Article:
The other three girls I worked with before the show, and I was so impressed by how they took what we talked about in lessons to the show ring. Every single one of them remembered what we talked about. Every single one was diligently prepared. And every single one then took what they learned from their first test and applied it to the second.

This all seems like just good riding, right? Good studentship? Here's the kicker: Stella was the oldest, at I'm guessing 14. Sydney and Kristin are, I believe, 12. And Megan is a tiny 9. How many kids do you know that have that kind of focus?

What's more, how many kids that age do you know who can speak articulately about bend and throughness and connection and accuracy of figures? And to top it all off, how many kids that age do you know who can think outside of their own butts long enough to really, truly want their friends to do well, even if it means beating their own performances? That was these girls. It was really amazing, and really inspiring.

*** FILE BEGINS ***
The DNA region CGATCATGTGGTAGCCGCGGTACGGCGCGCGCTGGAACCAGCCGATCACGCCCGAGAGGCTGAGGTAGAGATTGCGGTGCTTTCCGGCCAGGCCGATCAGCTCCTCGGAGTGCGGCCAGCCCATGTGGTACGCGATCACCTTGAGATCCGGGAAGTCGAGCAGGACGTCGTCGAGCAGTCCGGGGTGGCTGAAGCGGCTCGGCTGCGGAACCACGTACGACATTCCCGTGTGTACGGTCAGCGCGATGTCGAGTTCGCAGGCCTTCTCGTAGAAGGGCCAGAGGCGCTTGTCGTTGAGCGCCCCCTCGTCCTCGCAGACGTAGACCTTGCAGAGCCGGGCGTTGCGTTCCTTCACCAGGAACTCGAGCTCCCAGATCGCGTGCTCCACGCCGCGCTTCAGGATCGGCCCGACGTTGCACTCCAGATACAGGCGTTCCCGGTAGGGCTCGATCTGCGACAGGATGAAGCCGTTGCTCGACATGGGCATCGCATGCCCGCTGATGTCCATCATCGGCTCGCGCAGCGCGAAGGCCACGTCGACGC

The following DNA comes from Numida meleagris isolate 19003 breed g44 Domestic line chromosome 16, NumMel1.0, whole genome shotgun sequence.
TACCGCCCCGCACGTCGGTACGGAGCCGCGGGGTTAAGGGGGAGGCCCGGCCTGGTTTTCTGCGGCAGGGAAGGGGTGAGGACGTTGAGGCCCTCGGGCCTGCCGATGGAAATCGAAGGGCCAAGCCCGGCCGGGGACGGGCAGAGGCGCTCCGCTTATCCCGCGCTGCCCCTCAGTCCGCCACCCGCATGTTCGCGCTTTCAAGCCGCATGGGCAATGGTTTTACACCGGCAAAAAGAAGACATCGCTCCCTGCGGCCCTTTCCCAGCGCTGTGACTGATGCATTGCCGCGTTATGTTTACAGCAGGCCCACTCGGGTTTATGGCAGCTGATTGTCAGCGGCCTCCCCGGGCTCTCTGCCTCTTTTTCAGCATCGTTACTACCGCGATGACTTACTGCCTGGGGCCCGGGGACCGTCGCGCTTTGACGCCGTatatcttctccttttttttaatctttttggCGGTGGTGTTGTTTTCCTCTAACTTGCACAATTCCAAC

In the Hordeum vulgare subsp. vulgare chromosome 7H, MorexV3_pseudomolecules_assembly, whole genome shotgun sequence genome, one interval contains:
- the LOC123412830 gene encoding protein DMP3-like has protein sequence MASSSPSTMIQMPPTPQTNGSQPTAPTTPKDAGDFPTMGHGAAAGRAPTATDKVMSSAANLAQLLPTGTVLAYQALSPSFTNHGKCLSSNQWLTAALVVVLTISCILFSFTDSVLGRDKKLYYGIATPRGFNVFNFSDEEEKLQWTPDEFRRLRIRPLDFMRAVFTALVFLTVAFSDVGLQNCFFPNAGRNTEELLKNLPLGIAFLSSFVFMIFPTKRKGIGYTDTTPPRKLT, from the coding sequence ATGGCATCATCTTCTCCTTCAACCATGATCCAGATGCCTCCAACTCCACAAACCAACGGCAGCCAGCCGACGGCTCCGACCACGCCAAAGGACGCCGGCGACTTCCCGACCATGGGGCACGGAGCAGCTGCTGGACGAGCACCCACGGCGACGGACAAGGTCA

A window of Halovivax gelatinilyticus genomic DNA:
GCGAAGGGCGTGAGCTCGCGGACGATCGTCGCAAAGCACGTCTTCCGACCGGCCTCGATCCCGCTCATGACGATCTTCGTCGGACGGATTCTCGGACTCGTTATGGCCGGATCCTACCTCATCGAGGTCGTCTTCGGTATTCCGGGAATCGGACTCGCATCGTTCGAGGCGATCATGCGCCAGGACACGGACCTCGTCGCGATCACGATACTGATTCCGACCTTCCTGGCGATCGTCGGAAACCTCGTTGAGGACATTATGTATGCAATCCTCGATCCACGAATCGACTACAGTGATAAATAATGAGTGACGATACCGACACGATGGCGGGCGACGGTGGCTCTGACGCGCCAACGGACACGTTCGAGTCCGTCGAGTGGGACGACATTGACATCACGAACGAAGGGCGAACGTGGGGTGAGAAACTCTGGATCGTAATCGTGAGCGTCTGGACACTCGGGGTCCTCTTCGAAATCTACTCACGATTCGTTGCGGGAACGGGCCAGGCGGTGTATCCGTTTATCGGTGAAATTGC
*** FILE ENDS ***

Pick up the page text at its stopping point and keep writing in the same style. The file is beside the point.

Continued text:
In the face of the Olympics, the very model of the modern sporting egofest, four tweenaged girls lived Pierre de Coubertin's motto for those games: "The most important thing in the Olympic Games is not winning but taking part; the essential thing in life is not conquering but fighting well."